Qualitative research allows you to get a deeper understanding of your customers and their needs, as well as to get one-on-one feedback. Speaking to 10 potential customers will give you a good idea of where you are and where you should be going. Quantitative research, on the other hand, is for scale – for example, if you have identified a problem by talking to a few customers, and now you want to find out how widespread that particular problem is.


Qualitative user research

Qualitative research uses open-ended questions, conversations, and observations to glean customer insights and understand aspirations, frustrations, rationales, language, and preferences. These can take the form of: 

  • in-person interviews or structured one-to-one conversations with target users; 
  • small focus group discussions about participant feelings, opinions, attitudes, behaviors, or beliefs; 
  • in-home visits, which involve in-person interviews in a participant’s household or business; and 
  • ethnographic research, which includes observing a target user’s behaviour in as natural a surrounding as possible, such as by shadowing them while they go about their day


Qualitative user research can be completed in-house, or can be done via a third-party. If you decide to do it yourself, keep in mind that:

  • End-customers typically have limited awareness of products and services, and often negative experience with formal financial services.
  • It’s important to build a culture of customer empathy, putting customer experience at the centre.
  • You should pay attention to norms, whether religious, cultural, gender, etc. Avoid judgement and unhealthy power dynamics, and be aware of privacy and security risks around your presence or conversation topics.
  • It’s important that someone on your team speaks the local languages. Use visual aids whenever possible.
  • You should respect people’s time and consider incentives, particularly if you’re asking them to forgo work and daily income.
  • Your team needs to get really good at listening closely to what customers say, repeating statements back to ensure understanding, and asking additional probing questions.
  • You should focus on understanding why customers find certain benefits valuable, as this will help you better understand how customers think and what they care about.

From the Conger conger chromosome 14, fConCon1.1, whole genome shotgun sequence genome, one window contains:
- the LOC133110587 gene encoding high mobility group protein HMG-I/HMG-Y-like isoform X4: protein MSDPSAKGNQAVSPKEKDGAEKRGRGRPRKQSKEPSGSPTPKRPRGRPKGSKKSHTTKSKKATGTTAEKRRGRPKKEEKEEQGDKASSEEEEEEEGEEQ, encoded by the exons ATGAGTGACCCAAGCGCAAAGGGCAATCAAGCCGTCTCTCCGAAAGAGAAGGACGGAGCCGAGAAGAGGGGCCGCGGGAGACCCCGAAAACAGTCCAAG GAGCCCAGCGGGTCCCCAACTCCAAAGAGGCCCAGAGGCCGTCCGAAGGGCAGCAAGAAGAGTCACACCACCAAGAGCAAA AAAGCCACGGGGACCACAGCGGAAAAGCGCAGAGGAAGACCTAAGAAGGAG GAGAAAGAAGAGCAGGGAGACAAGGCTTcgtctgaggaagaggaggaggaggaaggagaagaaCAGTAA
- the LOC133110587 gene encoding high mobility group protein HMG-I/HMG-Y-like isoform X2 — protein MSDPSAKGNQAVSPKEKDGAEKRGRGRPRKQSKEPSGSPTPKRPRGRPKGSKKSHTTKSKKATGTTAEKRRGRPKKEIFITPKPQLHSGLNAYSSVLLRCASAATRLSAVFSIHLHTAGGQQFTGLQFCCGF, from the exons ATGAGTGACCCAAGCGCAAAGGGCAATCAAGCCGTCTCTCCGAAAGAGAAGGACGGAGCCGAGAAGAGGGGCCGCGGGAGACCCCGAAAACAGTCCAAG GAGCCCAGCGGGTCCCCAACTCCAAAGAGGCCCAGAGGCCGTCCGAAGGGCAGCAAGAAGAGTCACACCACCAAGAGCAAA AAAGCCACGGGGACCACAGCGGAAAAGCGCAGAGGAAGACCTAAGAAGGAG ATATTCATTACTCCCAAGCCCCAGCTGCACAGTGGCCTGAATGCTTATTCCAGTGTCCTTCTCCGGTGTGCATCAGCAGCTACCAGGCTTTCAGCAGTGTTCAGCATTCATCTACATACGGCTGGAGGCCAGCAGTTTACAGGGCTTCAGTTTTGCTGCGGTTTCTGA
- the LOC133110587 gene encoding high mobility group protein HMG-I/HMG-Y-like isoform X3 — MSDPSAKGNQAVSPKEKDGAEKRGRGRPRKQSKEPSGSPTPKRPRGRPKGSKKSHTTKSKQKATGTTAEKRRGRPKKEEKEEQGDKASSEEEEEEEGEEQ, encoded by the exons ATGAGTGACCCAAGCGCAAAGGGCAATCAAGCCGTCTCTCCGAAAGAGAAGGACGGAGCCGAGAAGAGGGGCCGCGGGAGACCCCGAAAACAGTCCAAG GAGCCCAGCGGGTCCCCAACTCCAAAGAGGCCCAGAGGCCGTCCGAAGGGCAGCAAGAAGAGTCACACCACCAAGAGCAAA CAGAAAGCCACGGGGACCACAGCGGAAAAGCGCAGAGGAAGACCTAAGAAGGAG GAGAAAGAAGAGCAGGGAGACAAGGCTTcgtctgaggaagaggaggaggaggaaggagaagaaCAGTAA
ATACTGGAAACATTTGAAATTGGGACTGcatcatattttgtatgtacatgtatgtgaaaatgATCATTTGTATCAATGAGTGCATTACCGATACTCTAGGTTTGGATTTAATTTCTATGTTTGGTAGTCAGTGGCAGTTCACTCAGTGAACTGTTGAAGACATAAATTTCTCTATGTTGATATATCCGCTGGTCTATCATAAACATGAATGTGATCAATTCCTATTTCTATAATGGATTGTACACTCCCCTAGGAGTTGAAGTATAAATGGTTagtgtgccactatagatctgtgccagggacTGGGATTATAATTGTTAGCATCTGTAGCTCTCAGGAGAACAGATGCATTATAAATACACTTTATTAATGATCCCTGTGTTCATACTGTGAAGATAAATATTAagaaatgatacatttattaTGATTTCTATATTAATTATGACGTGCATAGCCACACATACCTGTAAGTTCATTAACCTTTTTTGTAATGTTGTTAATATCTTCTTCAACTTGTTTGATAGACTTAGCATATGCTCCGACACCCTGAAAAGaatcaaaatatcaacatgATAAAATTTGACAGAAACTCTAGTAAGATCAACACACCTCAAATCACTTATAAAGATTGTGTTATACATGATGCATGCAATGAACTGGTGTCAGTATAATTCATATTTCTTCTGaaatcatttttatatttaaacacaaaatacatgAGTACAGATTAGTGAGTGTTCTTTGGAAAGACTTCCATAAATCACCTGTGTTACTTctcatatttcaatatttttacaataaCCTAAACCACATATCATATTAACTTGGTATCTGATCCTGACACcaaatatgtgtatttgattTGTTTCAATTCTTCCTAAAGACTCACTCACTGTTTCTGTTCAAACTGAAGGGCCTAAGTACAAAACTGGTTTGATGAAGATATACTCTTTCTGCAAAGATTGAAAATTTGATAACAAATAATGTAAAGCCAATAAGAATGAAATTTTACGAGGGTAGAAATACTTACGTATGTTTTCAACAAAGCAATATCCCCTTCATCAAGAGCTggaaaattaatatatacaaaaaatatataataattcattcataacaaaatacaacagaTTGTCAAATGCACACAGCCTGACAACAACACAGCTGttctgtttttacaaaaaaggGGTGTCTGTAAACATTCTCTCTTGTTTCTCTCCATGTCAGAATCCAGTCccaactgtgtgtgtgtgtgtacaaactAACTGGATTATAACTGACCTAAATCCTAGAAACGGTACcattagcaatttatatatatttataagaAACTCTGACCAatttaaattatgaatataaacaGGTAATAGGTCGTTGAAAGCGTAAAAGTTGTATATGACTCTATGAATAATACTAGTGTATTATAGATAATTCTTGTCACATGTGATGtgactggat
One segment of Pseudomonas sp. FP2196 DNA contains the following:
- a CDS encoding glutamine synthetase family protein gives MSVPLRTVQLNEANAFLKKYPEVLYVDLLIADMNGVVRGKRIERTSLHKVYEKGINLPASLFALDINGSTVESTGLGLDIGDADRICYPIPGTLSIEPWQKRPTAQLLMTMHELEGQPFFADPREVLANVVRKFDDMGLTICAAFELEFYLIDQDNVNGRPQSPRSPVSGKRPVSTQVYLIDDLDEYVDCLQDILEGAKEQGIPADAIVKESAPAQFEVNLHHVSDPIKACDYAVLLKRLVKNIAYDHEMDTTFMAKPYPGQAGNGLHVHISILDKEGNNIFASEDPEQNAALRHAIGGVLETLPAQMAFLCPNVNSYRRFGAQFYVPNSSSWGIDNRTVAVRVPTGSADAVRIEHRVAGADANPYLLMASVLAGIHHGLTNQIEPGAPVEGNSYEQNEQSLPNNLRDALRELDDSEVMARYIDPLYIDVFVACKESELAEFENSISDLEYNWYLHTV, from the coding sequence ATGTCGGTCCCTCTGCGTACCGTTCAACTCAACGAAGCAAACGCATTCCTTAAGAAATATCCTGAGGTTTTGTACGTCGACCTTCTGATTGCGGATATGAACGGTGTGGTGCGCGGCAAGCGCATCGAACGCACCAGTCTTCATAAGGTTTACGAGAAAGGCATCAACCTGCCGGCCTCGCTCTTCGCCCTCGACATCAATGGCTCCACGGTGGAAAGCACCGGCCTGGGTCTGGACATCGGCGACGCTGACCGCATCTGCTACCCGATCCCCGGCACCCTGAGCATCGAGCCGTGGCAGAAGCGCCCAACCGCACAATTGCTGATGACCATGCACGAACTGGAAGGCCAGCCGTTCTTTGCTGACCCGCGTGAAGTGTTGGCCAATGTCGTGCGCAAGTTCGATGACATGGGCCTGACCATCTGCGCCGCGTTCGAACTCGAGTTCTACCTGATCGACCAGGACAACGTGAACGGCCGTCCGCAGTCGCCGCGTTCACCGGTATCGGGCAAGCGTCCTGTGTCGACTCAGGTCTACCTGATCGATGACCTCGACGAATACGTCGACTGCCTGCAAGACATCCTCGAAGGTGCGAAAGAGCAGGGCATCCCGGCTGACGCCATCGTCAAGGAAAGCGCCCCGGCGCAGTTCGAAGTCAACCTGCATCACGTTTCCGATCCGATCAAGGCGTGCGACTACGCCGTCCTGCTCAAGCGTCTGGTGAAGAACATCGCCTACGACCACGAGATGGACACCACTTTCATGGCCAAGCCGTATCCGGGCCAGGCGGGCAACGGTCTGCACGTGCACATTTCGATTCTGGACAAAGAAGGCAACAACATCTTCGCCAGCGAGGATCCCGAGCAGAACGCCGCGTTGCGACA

• During interviews, different customers will use different words to describe the same idea, and responses will vary widely in how high-level or specific they are. Be prepared, and take note of the language they use, which you can incorporate in your marketing materials to better reach them.

Quantitative user research

In contrast, quantitative user research relies on statistical analysis of numerical data. This can include analysis of existing datasets (see below for inclusive finance data resources), or analysis of newly-generated data, which can usually by conducting a survey and inputting responses to create a dataset. If you decide to collect new data, you can speak to individual users with the help of numerators, use a web survey tool like SurveyMonkey or Decipher, or work with a specialised 3rd party to help you design and implement your survey in person, or via call, text message, or the web. 


Quantitative surveys typically include modules for some or all of the following: 

  • Demographic data: information about the individual and her/his household 
  • Level: other characteristics of lifestyle, resilience, and household status
  • Product impact: feedback and feelings about a product and its utility
  • Psychographic and behavioural factors: Attitudes, opinions, and values about various topics
  • Availability and use of alternatives: Products, penetration, and pricing for alternative offerings and target customer usage trends 


In designing your survey instrument, try to make use of existing modules and questions so that you can benchmark your results against larger datasets. The following resources have instruments that you can use as templates: 

  1. Customer Research Surveys by Accion Venture Lab
  2. Global Findex
  3. FinScope Survey
  4. Financial Inclusion Insights Surveys (FII)
  5. IMF Financial Access Survey
  6. GSMA MMU Survey
  7. MIX Market
  8. FSPMaps

A word of caution: it’s critical to validate assumptions you’ve made; use this as your radar. If user research is rushed or not completed properly, it will likely come back to haunt you later and could prove extremely costly.

Interpreting your results

Once you’ve collected and cleaned your user research data, you can turn it into meaningful insights that can help your team better understand your target users and make them more concrete and relatable. Note there is a crucial difference between findings and insights. For example, “10% of people have smartphones” is a finding, but what does it mean? Is access a problem? If so, that’s an insight. 

Before you go further, go back to your research questions/hypotheses and map your findings against them—include quotes, so that you don’t forget exactly what was said, in the language your customers use. Next, take a step back and look at what your findings are telling you and why they might be the case—these are your insights.